Life of Charles Babbage | Father of Computer
Computer : A Simple Electronic Machine without which we cannot imagine our life today.
From homes to offices to cybers, A place without computer is considered to be a out-dated one.
Today, we at Freefeast salute the man who envisioned Computer, due to whom we are running this website and we are able to be a part of wonderful digital world. Yes, we dedicate this write-up to the FATHER of the COMPUTER: Sir Charles Babbage.
Early life of Charles Babbage
Born on 26 December 1791, Charles was an English mathematician, philosopher, inventor and Engineer who is known as originator of the concept of a programmable computer. Father – Benjamin Babbage, was a banking partner of the Praeds and Mother was Betsy Plumleigh Teape.
Education of Charles Babbage
- At age of 8 ,Charles attended a country school in Alphington.
- He also attended King Edward VI Grammar School in Totnes, South Devon for a short time.
- Later Charles joined Holmwood academy, Middlesex in Baker Street comprising of only 30 students.
- In October 1810, Charles joined Trinity College, Cambridge.
- In 1812, Charles was transferred to Peterhouse, Cambridge.
- Charles was the top mathematician at Peterhouse.
- Charles received an honorary degree without examination in 1814.
Personal Life of Charles Babbage
- On 25 July 1814, Charles married Georgiana Whitmore at St. Michael’s Church, Devon.
- They had 8 children, out of them only 4 survived.
Design of Computers by Charles Babbage
- It is believed that in 1812, Charles perceived the idea of of computing all tabular functions by machinery while finding mistakes in table of logarithms.
- Charles had a view that using Machinery for tabulations could be much more accurate and quicker and reliable.
- His machines were amongst the first mechanical machines, though due to certain issues like funding problems he could not complete them, but later the designs were found to be totally perfect.
- In spite of his machines being mechanical their basic designs were much like a modern computer.
- I/O units were separated, and operations followed instruction pattern, control unit could be formatted conditionally.
- After funding his projects for ten years, the Government Treasury lost confidence in him and stopped funding the project.
Charles Babbage’s Difference Engine
After observing high error-rate of this human-driven process at Cambridge, Charles in 1822 started a project which he called the difference engine, made to compute values of polynomial functions.
- Charles started with a prototype – which is now placed at Museum of the History of Science in Oxford.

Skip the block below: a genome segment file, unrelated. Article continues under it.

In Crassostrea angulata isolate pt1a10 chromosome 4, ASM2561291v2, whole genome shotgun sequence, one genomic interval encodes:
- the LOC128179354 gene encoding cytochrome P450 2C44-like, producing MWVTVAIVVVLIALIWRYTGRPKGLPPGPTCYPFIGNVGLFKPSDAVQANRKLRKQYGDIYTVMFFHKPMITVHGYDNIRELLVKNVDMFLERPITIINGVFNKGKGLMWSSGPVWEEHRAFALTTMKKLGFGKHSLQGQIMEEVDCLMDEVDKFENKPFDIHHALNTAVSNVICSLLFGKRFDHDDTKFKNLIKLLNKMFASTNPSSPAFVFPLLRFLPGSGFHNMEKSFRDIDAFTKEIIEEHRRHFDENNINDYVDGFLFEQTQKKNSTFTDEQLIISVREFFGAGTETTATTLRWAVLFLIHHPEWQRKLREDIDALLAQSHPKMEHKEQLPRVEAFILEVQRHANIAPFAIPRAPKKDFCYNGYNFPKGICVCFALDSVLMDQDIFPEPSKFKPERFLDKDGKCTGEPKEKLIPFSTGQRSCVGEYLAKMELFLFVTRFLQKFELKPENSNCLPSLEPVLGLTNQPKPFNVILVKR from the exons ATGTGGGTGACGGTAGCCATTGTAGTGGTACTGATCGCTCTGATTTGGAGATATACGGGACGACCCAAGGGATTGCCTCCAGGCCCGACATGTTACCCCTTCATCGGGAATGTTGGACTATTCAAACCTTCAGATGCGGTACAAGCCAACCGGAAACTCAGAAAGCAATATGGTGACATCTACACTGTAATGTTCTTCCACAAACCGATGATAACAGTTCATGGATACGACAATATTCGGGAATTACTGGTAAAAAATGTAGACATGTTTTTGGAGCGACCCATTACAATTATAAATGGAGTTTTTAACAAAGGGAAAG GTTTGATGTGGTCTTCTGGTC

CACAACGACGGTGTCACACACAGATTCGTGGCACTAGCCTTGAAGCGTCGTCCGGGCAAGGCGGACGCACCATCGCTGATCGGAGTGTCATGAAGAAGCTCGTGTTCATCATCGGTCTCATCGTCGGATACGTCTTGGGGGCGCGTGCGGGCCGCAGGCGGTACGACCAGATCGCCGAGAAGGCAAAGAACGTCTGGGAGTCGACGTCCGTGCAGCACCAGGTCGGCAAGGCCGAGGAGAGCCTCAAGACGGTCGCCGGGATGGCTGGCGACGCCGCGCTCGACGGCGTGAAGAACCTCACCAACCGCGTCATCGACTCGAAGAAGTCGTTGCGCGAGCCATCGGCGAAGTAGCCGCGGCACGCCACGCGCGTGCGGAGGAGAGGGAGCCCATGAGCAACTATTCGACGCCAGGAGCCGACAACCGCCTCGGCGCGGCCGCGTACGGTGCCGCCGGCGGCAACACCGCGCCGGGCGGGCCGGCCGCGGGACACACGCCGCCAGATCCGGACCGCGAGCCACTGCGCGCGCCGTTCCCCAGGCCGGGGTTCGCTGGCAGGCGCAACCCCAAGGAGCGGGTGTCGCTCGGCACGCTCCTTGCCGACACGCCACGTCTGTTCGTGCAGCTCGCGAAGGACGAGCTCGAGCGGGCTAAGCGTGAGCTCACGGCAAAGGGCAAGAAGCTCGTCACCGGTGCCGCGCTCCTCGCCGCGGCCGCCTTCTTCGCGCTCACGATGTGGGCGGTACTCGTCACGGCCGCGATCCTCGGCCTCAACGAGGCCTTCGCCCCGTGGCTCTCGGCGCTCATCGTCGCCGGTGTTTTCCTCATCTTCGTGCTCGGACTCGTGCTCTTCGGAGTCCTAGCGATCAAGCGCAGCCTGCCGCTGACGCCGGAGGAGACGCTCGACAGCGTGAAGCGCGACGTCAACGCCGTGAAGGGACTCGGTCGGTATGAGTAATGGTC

- The prototype remained unfinished unluckily, however the completed fragment is located at the Science Museum in London.
- The “Difference Engine No. 2” using his plans was able to perform the first calculation at the London Science Museum returning results to 31 digits – a achievement of the time !
Achievements of Charles Babbage
- In 1824, Babbage was awarded the Gold Medal of the Royal Astronomical Society.
- From 1828 to 1839 Babbage was Lucasian Professor of Mathematics at Cambridge.
- In 1832, Charles was elected a Foreign Honorary Member of the American Academy of Arts and Sciences.
- Charles has also written books on Natural Theology.
- Charles also was interested a lot in cryptography and has tried many experiments with it.
- In 1838, Charles invented the Pilot – the metal frame attached to the front of locomotives that clears the tracks of obstacles.
- Charles also invented ophthalmoscope and dynamometer car.
Death of Charles Babbage
- Charles Babbage died at the age of 79 on 18 October 1871
- Charles was buried in London’s Kensal Green Cemetery.
- It is said that Charles died because “of renal inadequacy, secondary to cystitis.
- Half of Babbage’s brain is preserved at the Hunterian Museum in the Royal College of Surgeons in London.
- The other half of Babbage’s brain is on display in the Science Museum, London.
Charles was a man of wonders, and he at the time with his firm determination, curiosity and the dedication to do something, knowingly or unknowingly laid a foundation stone of the Digital Future. We at times appreciate the modern useful stuff, but we unknowingly tend to overlook the pain and efforts which the inventor might have gone through. Charles kept his struggle on for years together and it is due to his invention today such digital computing wonders are possible.
We salute you Sir Charles, Your contribution was the foundation stone of the Computing Industry. And coming from I.T Background, You are really a father figure for us, and we just cannot thank you in words for giving birth to our field.
May your soul rest in peace, Sir.
With lots of Gratitude & Regards,